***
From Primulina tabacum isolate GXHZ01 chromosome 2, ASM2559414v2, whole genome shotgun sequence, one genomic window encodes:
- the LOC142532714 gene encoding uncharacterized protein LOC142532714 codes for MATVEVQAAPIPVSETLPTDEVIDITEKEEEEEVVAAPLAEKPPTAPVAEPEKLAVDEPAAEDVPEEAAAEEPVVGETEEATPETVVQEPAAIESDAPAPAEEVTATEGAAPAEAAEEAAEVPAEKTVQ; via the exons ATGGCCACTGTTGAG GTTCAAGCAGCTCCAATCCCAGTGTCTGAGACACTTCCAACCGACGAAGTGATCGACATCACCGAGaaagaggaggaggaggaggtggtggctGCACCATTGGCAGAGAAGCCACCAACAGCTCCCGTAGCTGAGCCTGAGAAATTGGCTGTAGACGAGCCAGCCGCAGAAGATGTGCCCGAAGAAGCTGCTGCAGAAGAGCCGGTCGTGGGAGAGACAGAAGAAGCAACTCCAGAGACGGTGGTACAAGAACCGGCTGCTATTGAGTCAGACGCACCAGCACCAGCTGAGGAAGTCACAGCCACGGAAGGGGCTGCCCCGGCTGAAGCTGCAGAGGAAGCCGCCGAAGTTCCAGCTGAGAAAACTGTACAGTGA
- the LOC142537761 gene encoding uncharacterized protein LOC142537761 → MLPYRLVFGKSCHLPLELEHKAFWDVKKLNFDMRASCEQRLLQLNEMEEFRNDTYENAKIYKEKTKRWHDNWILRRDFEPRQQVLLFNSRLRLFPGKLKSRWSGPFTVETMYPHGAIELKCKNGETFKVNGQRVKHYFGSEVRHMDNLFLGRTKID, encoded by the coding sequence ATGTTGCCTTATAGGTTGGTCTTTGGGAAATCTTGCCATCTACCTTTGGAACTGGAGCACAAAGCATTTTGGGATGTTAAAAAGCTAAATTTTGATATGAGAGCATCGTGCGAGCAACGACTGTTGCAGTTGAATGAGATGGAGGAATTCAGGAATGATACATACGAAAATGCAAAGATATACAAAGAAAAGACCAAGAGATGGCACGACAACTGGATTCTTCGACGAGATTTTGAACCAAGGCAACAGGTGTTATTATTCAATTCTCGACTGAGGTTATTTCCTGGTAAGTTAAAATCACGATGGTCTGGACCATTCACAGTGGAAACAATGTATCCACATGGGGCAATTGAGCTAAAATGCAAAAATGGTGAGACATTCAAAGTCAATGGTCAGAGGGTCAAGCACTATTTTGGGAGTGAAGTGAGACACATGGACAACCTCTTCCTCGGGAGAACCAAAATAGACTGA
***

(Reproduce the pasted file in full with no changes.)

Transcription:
From Primulina tabacum isolate GXHZ01 chromosome 2, ASM2559414v2, whole genome shotgun sequence, one genomic window encodes:
- the LOC142532714 gene encoding uncharacterized protein LOC142532714 codes for MATVEVQAAPIPVSETLPTDEVIDITEKEEEEEVVAAPLAEKPPTAPVAEPEKLAVDEPAAEDVPEEAAAEEPVVGETEEATPETVVQEPAAIESDAPAPAEEVTATEGAAPAEAAEEAAEVPAEKTVQ; via the exons ATGGCCACTGTTGAG GTTCAAGCAGCTCCAATCCCAGTGTCTGAGACACTTCCAACCGACGAAGTGATCGACATCACCGAGaaagaggaggaggaggaggtggtggctGCACCATTGGCAGAGAAGCCACCAACAGCTCCCGTAGCTGAGCCTGAGAAATTGGCTGTAGACGAGCCAGCCGCAGAAGATGTGCCCGAAGAAGCTGCTGCAGAAGAGCCGGTCGTGGGAGAGACAGAAGAAGCAACTCCAGAGACGGTGGTACAAGAACCGGCTGCTATTGAGTCAGACGCACCAGCACCAGCTGAGGAAGTCACAGCCACGGAAGGGGCTGCCCCGGCTGAAGCTGCAGAGGAAGCCGCCGAAGTTCCAGCTGAGAAAACTGTACAGTGA
- the LOC142537761 gene encoding uncharacterized protein LOC142537761 → MLPYRLVFGKSCHLPLELEHKAFWDVKKLNFDMRASCEQRLLQLNEMEEFRNDTYENAKIYKEKTKRWHDNWILRRDFEPRQQVLLFNSRLRLFPGKLKSRWSGPFTVETMYPHGAIELKCKNGETFKVNGQRVKHYFGSEVRHMDNLFLGRTKID, encoded by the coding sequence ATGTTGCCTTATAGGTTGGTCTTTGGGAAATCTTGCCATCTACCTTTGGAACTGGAGCACAAAGCATTTTGGGATGTTAAAAAGCTAAATTTTGATATGAGAGCATCGTGCGAGCAACGACTGTTGCAGTTGAATGAGATGGAGGAATTCAGGAATGATACATACGAAAATGCAAAGATATACAAAGAAAAGACCAAGAGATGGCACGACAACTGGATTCTTCGACGAGATTTTGAACCAAGGCAACAGGTGTTATTATTCAATTCTCGACTGAGGTTATTTCCTGGTAAGTTAAAATCACGATGGTCTGGACCATTCACAGTGGAAACAATGTATCCACATGGGGCAATTGAGCTAAAATGCAAAAATGGTGAGACATTCAAAGTCAATGGTCAGAGGGTCAAGCACTATTTTGGGAGTGAAGTGAGACACATGGACAACCTCTTCCTCGGGAGAACCAAAATAGACTGA